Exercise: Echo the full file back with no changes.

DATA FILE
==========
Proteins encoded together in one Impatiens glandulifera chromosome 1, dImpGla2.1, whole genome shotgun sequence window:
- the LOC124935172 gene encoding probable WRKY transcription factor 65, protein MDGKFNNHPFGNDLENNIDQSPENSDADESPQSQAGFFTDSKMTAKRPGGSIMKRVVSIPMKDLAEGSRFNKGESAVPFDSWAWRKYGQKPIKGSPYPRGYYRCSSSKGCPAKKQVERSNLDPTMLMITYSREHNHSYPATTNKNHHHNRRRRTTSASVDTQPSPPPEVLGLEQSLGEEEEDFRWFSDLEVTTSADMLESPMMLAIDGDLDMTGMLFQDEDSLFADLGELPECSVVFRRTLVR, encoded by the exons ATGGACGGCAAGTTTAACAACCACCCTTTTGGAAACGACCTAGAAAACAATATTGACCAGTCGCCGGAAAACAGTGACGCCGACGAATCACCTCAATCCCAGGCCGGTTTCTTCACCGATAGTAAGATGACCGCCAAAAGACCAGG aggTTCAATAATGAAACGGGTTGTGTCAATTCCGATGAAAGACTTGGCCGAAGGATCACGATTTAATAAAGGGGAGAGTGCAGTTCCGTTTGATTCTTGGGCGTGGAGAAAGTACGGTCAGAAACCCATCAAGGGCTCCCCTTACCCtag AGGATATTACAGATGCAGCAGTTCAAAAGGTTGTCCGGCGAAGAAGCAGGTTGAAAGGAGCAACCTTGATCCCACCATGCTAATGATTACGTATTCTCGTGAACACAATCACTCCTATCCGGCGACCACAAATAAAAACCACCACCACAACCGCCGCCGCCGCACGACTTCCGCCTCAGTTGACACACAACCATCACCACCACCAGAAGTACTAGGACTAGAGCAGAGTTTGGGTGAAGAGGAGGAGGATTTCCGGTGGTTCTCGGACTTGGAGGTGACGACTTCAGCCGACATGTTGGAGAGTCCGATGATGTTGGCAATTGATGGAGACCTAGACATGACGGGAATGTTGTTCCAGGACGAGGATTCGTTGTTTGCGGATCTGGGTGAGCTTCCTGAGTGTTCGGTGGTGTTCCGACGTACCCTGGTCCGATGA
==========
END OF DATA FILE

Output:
Proteins encoded together in one Impatiens glandulifera chromosome 1, dImpGla2.1, whole genome shotgun sequence window:
- the LOC124935172 gene encoding probable WRKY transcription factor 65, protein MDGKFNNHPFGNDLENNIDQSPENSDADESPQSQAGFFTDSKMTAKRPGGSIMKRVVSIPMKDLAEGSRFNKGESAVPFDSWAWRKYGQKPIKGSPYPRGYYRCSSSKGCPAKKQVERSNLDPTMLMITYSREHNHSYPATTNKNHHHNRRRRTTSASVDTQPSPPPEVLGLEQSLGEEEEDFRWFSDLEVTTSADMLESPMMLAIDGDLDMTGMLFQDEDSLFADLGELPECSVVFRRTLVR, encoded by the exons ATGGACGGCAAGTTTAACAACCACCCTTTTGGAAACGACCTAGAAAACAATATTGACCAGTCGCCGGAAAACAGTGACGCCGACGAATCACCTCAATCCCAGGCCGGTTTCTTCACCGATAGTAAGATGACCGCCAAAAGACCAGG aggTTCAATAATGAAACGGGTTGTGTCAATTCCGATGAAAGACTTGGCCGAAGGATCACGATTTAATAAAGGGGAGAGTGCAGTTCCGTTTGATTCTTGGGCGTGGAGAAAGTACGGTCAGAAACCCATCAAGGGCTCCCCTTACCCtag AGGATATTACAGATGCAGCAGTTCAAAAGGTTGTCCGGCGAAGAAGCAGGTTGAAAGGAGCAACCTTGATCCCACCATGCTAATGATTACGTATTCTCGTGAACACAATCACTCCTATCCGGCGACCACAAATAAAAACCACCACCACAACCGCCGCCGCCGCACGACTTCCGCCTCAGTTGACACACAACCATCACCACCACCAGAAGTACTAGGACTAGAGCAGAGTTTGGGTGAAGAGGAGGAGGATTTCCGGTGGTTCTCGGACTTGGAGGTGACGACTTCAGCCGACATGTTGGAGAGTCCGATGATGTTGGCAATTGATGGAGACCTAGACATGACGGGAATGTTGTTCCAGGACGAGGATTCGTTGTTTGCGGATCTGGGTGAGCTTCCTGAGTGTTCGGTGGTGTTCCGACGTACCCTGGTCCGATGA